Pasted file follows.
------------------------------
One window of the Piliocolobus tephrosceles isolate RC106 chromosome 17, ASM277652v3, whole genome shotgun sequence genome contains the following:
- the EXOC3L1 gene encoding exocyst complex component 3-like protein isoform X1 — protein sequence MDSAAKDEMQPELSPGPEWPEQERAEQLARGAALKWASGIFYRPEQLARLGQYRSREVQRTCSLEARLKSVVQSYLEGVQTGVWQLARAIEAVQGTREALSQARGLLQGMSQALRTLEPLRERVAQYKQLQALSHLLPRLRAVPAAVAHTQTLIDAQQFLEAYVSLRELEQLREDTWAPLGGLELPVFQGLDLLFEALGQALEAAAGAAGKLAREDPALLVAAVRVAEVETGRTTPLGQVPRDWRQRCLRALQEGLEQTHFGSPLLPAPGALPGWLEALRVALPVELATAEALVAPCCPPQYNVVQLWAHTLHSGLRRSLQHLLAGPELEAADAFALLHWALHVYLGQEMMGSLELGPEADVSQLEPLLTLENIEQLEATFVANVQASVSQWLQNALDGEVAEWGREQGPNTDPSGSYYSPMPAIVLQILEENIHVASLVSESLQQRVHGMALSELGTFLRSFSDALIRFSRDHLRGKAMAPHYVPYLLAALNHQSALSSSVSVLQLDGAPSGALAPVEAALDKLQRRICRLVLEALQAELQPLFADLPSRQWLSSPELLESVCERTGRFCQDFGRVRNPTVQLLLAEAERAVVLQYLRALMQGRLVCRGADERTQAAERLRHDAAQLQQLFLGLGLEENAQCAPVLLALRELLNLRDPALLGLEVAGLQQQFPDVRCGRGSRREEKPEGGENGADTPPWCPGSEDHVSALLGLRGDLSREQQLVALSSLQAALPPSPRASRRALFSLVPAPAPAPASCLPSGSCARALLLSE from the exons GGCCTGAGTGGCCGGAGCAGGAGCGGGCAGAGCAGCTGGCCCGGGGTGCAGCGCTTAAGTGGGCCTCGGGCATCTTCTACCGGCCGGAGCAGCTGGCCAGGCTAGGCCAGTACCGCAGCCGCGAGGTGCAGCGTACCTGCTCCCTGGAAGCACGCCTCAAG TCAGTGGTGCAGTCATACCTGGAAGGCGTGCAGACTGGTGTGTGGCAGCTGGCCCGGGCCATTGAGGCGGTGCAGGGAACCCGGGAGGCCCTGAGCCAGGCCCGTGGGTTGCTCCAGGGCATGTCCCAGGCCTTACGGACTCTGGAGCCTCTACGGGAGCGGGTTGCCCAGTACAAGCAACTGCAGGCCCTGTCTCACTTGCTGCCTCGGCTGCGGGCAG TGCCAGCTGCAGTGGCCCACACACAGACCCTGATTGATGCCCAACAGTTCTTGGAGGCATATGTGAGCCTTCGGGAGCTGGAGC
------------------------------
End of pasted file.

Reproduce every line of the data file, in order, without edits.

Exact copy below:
One window of the Piliocolobus tephrosceles isolate RC106 chromosome 17, ASM277652v3, whole genome shotgun sequence genome contains the following:
- the EXOC3L1 gene encoding exocyst complex component 3-like protein isoform X1 — protein sequence MDSAAKDEMQPELSPGPEWPEQERAEQLARGAALKWASGIFYRPEQLARLGQYRSREVQRTCSLEARLKSVVQSYLEGVQTGVWQLARAIEAVQGTREALSQARGLLQGMSQALRTLEPLRERVAQYKQLQALSHLLPRLRAVPAAVAHTQTLIDAQQFLEAYVSLRELEQLREDTWAPLGGLELPVFQGLDLLFEALGQALEAAAGAAGKLAREDPALLVAAVRVAEVETGRTTPLGQVPRDWRQRCLRALQEGLEQTHFGSPLLPAPGALPGWLEALRVALPVELATAEALVAPCCPPQYNVVQLWAHTLHSGLRRSLQHLLAGPELEAADAFALLHWALHVYLGQEMMGSLELGPEADVSQLEPLLTLENIEQLEATFVANVQASVSQWLQNALDGEVAEWGREQGPNTDPSGSYYSPMPAIVLQILEENIHVASLVSESLQQRVHGMALSELGTFLRSFSDALIRFSRDHLRGKAMAPHYVPYLLAALNHQSALSSSVSVLQLDGAPSGALAPVEAALDKLQRRICRLVLEALQAELQPLFADLPSRQWLSSPELLESVCERTGRFCQDFGRVRNPTVQLLLAEAERAVVLQYLRALMQGRLVCRGADERTQAAERLRHDAAQLQQLFLGLGLEENAQCAPVLLALRELLNLRDPALLGLEVAGLQQQFPDVRCGRGSRREEKPEGGENGADTPPWCPGSEDHVSALLGLRGDLSREQQLVALSSLQAALPPSPRASRRALFSLVPAPAPAPASCLPSGSCARALLLSE from the exons GGCCTGAGTGGCCGGAGCAGGAGCGGGCAGAGCAGCTGGCCCGGGGTGCAGCGCTTAAGTGGGCCTCGGGCATCTTCTACCGGCCGGAGCAGCTGGCCAGGCTAGGCCAGTACCGCAGCCGCGAGGTGCAGCGTACCTGCTCCCTGGAAGCACGCCTCAAG TCAGTGGTGCAGTCATACCTGGAAGGCGTGCAGACTGGTGTGTGGCAGCTGGCCCGGGCCATTGAGGCGGTGCAGGGAACCCGGGAGGCCCTGAGCCAGGCCCGTGGGTTGCTCCAGGGCATGTCCCAGGCCTTACGGACTCTGGAGCCTCTACGGGAGCGGGTTGCCCAGTACAAGCAACTGCAGGCCCTGTCTCACTTGCTGCCTCGGCTGCGGGCAG TGCCAGCTGCAGTGGCCCACACACAGACCCTGATTGATGCCCAACAGTTCTTGGAGGCATATGTGAGCCTTCGGGAGCTGGAGC